Genre: Nonfiction, Biography
Interesting rating: Very
Star rating: 4 out of 5 stars
Would I recommend it? Yes
What happened to Paul was tragic, but he was not a tragedy.Lucy Kalanithi, wife
In When Breath Becomes Air, a dying Dr Paul Kalanithi faces death head-on.
What’s it about?
Paul is only 36 when he’s diagnosed with inoperable lung cancer. A brilliant neurosurgeon, saving people is part of his DNA. But this time around, he’s the one who needs saving. In an honest account we get to know Paul the doctor, the husband, father and patient.
Why this book?
The author’s wife Lucy mentions his reason for writing this book in a 25-page epilogue; that Paul wanted to help people understand death and face their mortality. Personally, I hoped this book would help me to understand things a bit better from a cancer patient’s perspective. And although it was recommended to me a long time ago, I only started reading it after my dad’s passing (on 5 October 2021). I feel like the book provided great insights and that the author succeeded in what he set out to accomplish.
A few thoughts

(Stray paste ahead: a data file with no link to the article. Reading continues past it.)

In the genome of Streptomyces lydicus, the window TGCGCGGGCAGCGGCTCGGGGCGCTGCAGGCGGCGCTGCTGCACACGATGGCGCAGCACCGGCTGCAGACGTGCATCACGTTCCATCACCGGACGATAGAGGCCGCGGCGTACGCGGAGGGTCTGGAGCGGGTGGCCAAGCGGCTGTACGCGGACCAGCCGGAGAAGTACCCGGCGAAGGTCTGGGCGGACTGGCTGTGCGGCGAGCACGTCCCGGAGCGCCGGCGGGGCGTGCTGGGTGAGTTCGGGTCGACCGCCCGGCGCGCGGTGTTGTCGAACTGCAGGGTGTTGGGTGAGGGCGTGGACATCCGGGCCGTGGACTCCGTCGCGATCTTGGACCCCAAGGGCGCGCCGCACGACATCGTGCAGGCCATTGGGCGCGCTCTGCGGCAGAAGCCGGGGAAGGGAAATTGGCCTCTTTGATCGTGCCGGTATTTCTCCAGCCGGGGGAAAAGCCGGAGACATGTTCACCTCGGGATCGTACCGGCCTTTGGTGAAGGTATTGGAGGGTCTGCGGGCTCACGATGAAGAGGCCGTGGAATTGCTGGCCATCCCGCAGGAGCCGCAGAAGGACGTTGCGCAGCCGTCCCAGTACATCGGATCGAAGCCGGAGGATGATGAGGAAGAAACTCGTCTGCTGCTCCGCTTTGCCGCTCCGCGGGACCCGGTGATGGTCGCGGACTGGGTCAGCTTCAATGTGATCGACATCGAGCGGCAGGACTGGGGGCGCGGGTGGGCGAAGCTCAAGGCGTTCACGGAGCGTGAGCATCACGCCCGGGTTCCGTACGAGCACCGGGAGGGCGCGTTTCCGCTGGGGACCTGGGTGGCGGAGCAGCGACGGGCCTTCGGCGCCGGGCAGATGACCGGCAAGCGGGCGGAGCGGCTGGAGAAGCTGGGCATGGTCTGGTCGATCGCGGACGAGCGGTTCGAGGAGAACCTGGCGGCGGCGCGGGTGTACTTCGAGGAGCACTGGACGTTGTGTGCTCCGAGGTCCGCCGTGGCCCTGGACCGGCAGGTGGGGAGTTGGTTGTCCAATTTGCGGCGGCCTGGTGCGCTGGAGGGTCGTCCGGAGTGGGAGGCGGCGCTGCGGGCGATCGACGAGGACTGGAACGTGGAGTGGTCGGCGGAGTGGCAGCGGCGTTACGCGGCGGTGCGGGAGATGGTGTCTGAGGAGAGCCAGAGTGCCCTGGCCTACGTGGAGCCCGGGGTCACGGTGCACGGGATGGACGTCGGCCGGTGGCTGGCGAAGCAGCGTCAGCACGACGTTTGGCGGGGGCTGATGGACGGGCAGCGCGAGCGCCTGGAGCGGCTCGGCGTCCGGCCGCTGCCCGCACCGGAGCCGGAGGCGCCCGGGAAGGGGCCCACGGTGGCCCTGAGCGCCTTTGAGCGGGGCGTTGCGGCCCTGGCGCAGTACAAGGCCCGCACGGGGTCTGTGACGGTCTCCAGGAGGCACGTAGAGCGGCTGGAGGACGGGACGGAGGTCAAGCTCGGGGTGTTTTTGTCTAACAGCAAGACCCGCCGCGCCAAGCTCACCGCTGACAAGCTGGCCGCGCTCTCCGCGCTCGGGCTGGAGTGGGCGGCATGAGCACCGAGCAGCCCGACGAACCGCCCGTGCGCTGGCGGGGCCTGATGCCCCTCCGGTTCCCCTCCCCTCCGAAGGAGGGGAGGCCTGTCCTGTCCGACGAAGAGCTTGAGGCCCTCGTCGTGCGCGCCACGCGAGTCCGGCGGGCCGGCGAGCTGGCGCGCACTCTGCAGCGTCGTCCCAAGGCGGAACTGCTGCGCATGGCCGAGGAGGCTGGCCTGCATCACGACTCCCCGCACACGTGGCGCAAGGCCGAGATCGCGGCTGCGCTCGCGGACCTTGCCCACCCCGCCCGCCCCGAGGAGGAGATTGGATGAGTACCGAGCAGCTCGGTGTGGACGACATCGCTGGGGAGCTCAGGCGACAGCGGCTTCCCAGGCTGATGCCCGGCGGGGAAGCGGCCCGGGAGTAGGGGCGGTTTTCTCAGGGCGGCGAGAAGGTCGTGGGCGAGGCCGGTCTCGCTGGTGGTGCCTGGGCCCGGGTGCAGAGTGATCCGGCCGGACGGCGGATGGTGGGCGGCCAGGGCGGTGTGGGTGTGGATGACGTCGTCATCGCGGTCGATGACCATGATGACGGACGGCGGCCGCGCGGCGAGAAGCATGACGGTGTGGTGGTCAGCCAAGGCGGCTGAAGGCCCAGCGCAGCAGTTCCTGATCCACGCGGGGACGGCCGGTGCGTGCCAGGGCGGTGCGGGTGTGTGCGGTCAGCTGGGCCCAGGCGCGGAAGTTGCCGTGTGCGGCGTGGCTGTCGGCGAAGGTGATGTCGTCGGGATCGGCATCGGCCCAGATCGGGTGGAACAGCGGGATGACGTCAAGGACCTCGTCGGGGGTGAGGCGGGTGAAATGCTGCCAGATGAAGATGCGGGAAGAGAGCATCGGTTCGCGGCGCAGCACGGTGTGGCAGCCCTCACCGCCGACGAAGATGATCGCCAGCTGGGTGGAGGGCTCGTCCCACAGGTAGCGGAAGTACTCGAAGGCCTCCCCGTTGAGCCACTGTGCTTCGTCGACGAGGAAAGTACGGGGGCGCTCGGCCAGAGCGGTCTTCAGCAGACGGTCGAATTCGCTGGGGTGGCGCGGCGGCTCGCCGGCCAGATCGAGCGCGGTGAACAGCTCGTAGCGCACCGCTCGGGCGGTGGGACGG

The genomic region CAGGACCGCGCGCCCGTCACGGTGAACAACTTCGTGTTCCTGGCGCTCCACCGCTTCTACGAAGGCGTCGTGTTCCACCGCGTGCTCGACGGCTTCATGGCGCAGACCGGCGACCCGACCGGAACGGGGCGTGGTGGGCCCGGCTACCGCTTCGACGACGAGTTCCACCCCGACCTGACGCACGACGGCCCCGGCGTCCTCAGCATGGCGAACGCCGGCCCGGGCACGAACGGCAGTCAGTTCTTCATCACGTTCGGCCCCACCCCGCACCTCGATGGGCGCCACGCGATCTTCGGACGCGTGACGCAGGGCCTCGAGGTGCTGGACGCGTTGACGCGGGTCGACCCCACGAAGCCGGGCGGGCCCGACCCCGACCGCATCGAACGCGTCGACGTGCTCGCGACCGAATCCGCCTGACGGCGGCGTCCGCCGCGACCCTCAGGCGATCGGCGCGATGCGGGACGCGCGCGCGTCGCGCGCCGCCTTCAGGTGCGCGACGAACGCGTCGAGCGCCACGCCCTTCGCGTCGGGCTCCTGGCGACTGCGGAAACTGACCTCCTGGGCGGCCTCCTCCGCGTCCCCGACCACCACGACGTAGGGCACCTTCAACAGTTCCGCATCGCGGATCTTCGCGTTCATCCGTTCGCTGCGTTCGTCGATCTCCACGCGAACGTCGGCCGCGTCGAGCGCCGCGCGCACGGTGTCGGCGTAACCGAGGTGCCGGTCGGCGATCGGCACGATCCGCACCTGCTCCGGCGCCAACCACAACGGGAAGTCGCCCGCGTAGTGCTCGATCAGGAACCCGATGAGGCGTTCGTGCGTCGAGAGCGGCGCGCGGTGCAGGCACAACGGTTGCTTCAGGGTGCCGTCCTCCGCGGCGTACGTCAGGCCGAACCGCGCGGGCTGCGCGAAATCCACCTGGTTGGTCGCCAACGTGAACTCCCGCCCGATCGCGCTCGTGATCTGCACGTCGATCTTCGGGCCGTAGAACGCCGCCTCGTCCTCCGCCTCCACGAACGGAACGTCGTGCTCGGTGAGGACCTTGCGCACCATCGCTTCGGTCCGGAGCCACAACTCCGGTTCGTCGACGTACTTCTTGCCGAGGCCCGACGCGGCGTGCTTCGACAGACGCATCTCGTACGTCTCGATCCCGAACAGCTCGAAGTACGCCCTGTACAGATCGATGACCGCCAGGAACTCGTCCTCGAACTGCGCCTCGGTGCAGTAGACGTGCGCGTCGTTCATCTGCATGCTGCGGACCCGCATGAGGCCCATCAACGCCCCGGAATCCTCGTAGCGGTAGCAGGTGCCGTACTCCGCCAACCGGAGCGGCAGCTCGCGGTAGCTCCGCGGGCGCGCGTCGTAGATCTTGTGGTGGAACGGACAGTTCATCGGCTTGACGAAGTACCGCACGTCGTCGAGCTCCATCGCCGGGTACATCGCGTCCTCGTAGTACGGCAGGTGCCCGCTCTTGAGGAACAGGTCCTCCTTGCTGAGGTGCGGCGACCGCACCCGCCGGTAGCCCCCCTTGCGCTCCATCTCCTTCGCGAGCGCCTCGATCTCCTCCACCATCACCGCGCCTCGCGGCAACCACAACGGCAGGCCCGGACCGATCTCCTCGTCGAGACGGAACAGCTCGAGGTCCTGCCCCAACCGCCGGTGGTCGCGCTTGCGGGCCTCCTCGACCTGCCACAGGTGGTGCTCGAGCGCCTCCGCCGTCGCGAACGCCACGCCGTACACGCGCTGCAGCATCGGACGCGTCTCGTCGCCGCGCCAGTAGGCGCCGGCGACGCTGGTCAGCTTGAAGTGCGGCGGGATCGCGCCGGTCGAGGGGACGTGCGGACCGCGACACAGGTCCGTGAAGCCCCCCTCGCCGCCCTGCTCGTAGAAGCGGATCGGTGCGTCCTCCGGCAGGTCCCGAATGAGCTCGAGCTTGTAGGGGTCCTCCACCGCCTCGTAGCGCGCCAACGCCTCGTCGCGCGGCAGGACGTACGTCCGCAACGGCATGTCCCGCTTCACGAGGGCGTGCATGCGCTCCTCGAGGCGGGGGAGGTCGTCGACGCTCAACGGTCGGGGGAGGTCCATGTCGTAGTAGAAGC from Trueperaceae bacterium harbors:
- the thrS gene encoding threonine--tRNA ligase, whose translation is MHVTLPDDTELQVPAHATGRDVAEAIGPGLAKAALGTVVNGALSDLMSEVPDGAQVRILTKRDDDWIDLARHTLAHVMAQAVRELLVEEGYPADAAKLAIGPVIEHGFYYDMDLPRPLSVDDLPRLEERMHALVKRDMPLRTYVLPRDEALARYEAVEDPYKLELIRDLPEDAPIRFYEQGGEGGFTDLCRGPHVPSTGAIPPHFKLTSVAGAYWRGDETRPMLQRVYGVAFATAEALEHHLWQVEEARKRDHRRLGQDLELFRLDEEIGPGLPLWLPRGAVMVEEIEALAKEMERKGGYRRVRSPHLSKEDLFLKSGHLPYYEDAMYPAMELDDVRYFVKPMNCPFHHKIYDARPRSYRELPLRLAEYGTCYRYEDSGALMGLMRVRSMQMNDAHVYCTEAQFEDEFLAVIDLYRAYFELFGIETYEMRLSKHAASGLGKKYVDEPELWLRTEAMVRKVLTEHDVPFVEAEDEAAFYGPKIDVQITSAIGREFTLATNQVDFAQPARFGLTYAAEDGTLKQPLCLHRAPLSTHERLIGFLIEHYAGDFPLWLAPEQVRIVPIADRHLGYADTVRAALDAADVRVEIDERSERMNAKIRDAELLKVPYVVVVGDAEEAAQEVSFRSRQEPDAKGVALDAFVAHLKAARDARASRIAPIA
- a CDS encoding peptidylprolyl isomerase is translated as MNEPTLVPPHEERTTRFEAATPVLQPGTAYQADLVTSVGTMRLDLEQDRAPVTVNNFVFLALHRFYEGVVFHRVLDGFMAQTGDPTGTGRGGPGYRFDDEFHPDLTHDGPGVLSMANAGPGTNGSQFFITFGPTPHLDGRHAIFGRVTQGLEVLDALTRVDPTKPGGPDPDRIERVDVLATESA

– I could follow the account just fine, but this is by no means an easy read.
– I liked that the prologue placed the reader right in the crux of it, with the author’s lung cancer diagnosis.
– I can’t compare When Breath Becomes Air to anything else I’ve read, although similar books exist, of course.
– The epilogue written by his wife Lucy rounds off the text well. Even though Paul Kalanithi didn’t get to finish this book, it doesn’t feel incomplete.
– What I appreciated most about this book is its honesty. The author doesn’t try to come across as a saint and admits mistakes and shortcomings with pure genuineness.
To sum up
Its honesty makes When Breath Becomes Air worth reading. It brings a unique perspective from a cancer patient who also happens to be a physician. In addition, the epilogue written by his wife is a beautifully-written conclusion.
4 out of 5 stars
Publisher: Penguin Random House
Year: 2016 | Pages: 228
Buy it here
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